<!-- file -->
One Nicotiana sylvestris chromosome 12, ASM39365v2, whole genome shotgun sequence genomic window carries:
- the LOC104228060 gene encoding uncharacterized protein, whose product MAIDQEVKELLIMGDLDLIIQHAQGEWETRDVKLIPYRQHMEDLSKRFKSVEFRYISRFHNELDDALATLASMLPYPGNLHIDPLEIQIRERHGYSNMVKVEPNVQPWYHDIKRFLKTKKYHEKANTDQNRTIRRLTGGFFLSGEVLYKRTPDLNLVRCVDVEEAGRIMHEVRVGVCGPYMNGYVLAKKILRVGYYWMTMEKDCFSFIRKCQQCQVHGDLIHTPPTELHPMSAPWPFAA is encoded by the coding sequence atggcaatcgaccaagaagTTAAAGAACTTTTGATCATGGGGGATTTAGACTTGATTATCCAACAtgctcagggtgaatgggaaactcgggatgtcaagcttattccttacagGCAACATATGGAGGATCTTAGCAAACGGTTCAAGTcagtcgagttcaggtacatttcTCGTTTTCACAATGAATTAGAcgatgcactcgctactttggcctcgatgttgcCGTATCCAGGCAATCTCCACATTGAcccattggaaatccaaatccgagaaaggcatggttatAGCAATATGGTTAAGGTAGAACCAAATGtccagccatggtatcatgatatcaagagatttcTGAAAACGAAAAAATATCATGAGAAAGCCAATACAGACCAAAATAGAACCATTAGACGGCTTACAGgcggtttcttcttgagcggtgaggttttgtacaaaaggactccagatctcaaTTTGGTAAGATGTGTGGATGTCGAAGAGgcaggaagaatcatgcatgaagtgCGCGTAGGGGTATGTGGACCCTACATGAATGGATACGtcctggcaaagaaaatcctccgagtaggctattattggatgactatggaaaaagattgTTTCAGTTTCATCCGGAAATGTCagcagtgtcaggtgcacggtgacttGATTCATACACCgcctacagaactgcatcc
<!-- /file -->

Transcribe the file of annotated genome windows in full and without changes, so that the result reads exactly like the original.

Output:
One Nicotiana sylvestris chromosome 12, ASM39365v2, whole genome shotgun sequence genomic window carries:
- the LOC104228060 gene encoding uncharacterized protein, whose product MAIDQEVKELLIMGDLDLIIQHAQGEWETRDVKLIPYRQHMEDLSKRFKSVEFRYISRFHNELDDALATLASMLPYPGNLHIDPLEIQIRERHGYSNMVKVEPNVQPWYHDIKRFLKTKKYHEKANTDQNRTIRRLTGGFFLSGEVLYKRTPDLNLVRCVDVEEAGRIMHEVRVGVCGPYMNGYVLAKKILRVGYYWMTMEKDCFSFIRKCQQCQVHGDLIHTPPTELHPMSAPWPFAA is encoded by the coding sequence atggcaatcgaccaagaagTTAAAGAACTTTTGATCATGGGGGATTTAGACTTGATTATCCAACAtgctcagggtgaatgggaaactcgggatgtcaagcttattccttacagGCAACATATGGAGGATCTTAGCAAACGGTTCAAGTcagtcgagttcaggtacatttcTCGTTTTCACAATGAATTAGAcgatgcactcgctactttggcctcgatgttgcCGTATCCAGGCAATCTCCACATTGAcccattggaaatccaaatccgagaaaggcatggttatAGCAATATGGTTAAGGTAGAACCAAATGtccagccatggtatcatgatatcaagagatttcTGAAAACGAAAAAATATCATGAGAAAGCCAATACAGACCAAAATAGAACCATTAGACGGCTTACAGgcggtttcttcttgagcggtgaggttttgtacaaaaggactccagatctcaaTTTGGTAAGATGTGTGGATGTCGAAGAGgcaggaagaatcatgcatgaagtgCGCGTAGGGGTATGTGGACCCTACATGAATGGATACGtcctggcaaagaaaatcctccgagtaggctattattggatgactatggaaaaagattgTTTCAGTTTCATCCGGAAATGTCagcagtgtcaggtgcacggtgacttGATTCATACACCgcctacagaactgcatcc